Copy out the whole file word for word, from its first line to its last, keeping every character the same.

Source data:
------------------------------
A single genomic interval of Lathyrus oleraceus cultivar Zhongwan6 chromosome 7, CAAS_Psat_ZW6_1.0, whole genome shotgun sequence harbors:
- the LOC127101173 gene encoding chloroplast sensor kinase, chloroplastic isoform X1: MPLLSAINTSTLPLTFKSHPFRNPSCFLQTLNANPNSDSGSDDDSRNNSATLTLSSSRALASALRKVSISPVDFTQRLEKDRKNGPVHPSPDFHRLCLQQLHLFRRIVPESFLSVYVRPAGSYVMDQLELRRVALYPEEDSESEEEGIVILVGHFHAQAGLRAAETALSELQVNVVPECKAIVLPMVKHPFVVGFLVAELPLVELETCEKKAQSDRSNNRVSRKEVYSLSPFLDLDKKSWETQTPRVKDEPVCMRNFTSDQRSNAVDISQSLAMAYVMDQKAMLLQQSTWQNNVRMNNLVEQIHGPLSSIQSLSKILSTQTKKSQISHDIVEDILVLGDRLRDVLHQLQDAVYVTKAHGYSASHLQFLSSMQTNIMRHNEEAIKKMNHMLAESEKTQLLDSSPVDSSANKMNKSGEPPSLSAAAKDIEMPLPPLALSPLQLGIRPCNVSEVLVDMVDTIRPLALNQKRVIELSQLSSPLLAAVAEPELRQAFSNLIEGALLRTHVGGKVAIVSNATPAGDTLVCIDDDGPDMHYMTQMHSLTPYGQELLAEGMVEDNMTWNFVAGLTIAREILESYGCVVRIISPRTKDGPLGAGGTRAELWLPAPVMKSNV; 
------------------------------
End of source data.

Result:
A single genomic interval of Lathyrus oleraceus cultivar Zhongwan6 chromosome 7, CAAS_Psat_ZW6_1.0, whole genome shotgun sequence harbors:
- the LOC127101173 gene encoding chloroplast sensor kinase, chloroplastic isoform X1: MPLLSAINTSTLPLTFKSHPFRNPSCFLQTLNANPNSDSGSDDDSRNNSATLTLSSSRALASALRKVSISPVDFTQRLEKDRKNGPVHPSPDFHRLCLQQLHLFRRIVPESFLSVYVRPAGSYVMDQLELRRVALYPEEDSESEEEGIVILVGHFHAQAGLRAAETALSELQVNVVPECKAIVLPMVKHPFVVGFLVAELPLVELETCEKKAQSDRSNNRVSRKEVYSLSPFLDLDKKSWETQTPRVKDEPVCMRNFTSDQRSNAVDISQSLAMAYVMDQKAMLLQQSTWQNNVRMNNLVEQIHGPLSSIQSLSKILSTQTKKSQISHDIVEDILVLGDRLRDVLHQLQDAVYVTKAHGYSASHLQFLSSMQTNIMRHNEEAIKKMNHMLAESEKTQLLDSSPVDSSANKMNKSGEPPSLSAAAKDIEMPLPPLALSPLQLGIRPCNVSEVLVDMVDTIRPLALNQKRVIELSQLSSPLLAAVAEPELRQAFSNLIEGALLRTHVGGKVAIVSNATPAGDTLVCIDDDGPDMHYMTQMHSLTPYGQELLAEGMVEDNMTWNFVAGLTIAREILESYGCVVRIISPRTKDGPLGAGGTRAELWLPAPVMKSNV; 